Our GSM Galaxy Nexus review finds a great platform for the next version of Android -- Ice Cream Sandwich
The past year, like the year before it, has been huge for Android. We’ve seen headlines boasting increasingly ridiculous daily activation numbers and market-share figures, not to mention the platform’s (slightly bumpy) foray into the tablet space. It’s no exaggeration to say that new Android smartphones are arriving on an almost weekly basis. If you’re a regular visitor, you’ll certainly have noticed that each month seems to bring more reviews and product launches than the last. On phones at least, Android is booming.
As 2011 draws to a close, Google has yet another tasty treat prepared for Android devotees -- the Samsung Galaxy Nexus, powered by the freshly-minted Android 4.0 “Ice Cream Sandwich” OS. Nexus devices have always been highly desirable objects for fans of Google and its mobile platform -- the Nexus One and Nexus S both featured attractive, powerful hardware that was open to development and hacking (of the original, good kind). But both failed to catch on with "regular" consumers, mainly due to a lack of marketing or widespread on-contract availability, and the fact that until recently, stock Android was very much the ugly duckling of smartphone operating systems.
This is what Google, along with its partners at Samsung, has tried to fix with the Galaxy Nexus and Android 4.0. The aim was to build a high-end device with an all-new stock Android user experience, and create not just a great smartphone for developers and enthusiasts, but a great smartphone, period. Read on for our full Galaxy Nexus review to find out whether they’ve succeeded.
Thin and light, with a gorgeous screen. Ice Cream Sandwich delivers on the promise of a faster, prettier, more usable Android. Completely open for developers.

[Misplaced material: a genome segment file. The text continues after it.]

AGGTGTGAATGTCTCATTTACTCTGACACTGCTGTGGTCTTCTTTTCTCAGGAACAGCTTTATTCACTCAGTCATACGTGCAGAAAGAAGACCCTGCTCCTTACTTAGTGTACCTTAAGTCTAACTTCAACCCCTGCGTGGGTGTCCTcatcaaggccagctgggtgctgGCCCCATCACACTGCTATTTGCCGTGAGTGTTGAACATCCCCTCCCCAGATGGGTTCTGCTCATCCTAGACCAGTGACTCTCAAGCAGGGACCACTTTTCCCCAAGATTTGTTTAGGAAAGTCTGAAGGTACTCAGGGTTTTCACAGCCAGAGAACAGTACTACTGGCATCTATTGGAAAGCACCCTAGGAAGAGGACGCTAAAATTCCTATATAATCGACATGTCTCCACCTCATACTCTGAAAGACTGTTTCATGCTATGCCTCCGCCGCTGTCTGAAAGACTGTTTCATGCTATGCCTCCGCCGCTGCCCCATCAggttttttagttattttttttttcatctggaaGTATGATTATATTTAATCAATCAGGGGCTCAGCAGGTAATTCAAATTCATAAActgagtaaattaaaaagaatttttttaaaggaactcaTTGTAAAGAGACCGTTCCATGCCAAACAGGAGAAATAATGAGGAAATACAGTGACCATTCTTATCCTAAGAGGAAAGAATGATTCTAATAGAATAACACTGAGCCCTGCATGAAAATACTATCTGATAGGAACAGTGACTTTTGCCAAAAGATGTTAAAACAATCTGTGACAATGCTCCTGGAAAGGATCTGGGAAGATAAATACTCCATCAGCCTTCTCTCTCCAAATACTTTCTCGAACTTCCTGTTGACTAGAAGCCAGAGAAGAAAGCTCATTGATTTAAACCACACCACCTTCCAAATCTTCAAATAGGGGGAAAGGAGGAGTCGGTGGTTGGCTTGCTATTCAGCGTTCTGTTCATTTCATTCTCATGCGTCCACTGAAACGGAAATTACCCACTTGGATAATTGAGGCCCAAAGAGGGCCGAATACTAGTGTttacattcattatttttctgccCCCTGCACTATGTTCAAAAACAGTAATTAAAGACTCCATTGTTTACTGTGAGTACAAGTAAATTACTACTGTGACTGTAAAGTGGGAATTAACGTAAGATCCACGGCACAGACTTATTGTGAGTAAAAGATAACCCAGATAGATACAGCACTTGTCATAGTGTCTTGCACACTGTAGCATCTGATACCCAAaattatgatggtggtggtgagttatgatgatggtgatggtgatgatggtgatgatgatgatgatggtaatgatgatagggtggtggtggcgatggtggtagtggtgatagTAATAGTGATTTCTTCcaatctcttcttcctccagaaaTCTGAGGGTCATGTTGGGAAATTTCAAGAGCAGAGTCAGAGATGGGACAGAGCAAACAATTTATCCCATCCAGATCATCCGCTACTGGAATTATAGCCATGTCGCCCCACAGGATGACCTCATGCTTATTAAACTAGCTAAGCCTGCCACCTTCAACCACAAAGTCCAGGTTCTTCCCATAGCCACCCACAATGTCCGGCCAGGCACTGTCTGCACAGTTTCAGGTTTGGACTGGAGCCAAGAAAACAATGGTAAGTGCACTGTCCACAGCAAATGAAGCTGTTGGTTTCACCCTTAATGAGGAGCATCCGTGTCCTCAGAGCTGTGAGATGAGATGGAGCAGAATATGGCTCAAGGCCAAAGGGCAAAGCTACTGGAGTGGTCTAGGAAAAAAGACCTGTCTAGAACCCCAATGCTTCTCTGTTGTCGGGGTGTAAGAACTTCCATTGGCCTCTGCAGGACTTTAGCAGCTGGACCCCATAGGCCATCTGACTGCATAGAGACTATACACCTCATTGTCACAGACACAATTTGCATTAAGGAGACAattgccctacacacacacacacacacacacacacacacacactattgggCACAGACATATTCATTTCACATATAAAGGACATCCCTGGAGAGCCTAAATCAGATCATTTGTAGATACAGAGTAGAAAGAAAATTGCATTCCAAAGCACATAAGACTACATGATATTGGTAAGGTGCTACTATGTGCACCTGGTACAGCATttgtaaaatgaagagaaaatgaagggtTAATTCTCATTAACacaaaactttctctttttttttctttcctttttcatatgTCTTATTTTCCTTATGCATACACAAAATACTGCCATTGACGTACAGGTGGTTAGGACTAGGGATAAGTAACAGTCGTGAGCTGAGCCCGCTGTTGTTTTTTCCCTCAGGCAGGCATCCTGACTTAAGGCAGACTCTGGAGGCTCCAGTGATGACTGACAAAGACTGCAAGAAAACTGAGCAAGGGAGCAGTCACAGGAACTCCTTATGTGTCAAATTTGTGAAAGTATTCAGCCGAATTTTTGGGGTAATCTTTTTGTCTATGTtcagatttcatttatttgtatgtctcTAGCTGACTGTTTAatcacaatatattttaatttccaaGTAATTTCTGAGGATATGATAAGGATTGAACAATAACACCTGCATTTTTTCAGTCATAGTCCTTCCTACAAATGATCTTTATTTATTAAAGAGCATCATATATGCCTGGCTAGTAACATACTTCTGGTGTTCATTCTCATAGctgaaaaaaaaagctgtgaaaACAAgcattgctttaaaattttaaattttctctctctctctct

Performance issues with some live wallpapers. Camera is decent but not great.
If, like many of us, you’ve been constantly holding out for that “next big thing” in the Android world, this is your signal to stop waiting and reach for your wallet. The Galaxy Nexus is the Android phone you want to own in 2012.
You didn't think we would stop playing with the Ice Cream Sandwich AOSP ROM for the Nexus S so soon did you? Trust me when I tell you it's almost 100 percent, and well worth the time to flash and try it out. We've been having a go with it for a good while now, and decided to fire up the camera and let everyone have a look. Catch the video after the break, then hit the download link to give Ice Cream Sandwich a try yourself -- you'll be glad you did.
There have been leaks and mentions of the follow up to Orange UK's San Francisco, but it's now officially official that the San Francisco II is heading to market.
Under the Orange branding, the San Francisco II is actually a ZTE Crescent. While the Orange website is yet to show any pricing details for the device the press video shows it the same as it's predecessor which was available on Pay As You Go for £99. It wouldn't be a bad guess to assume the same price point for the new one.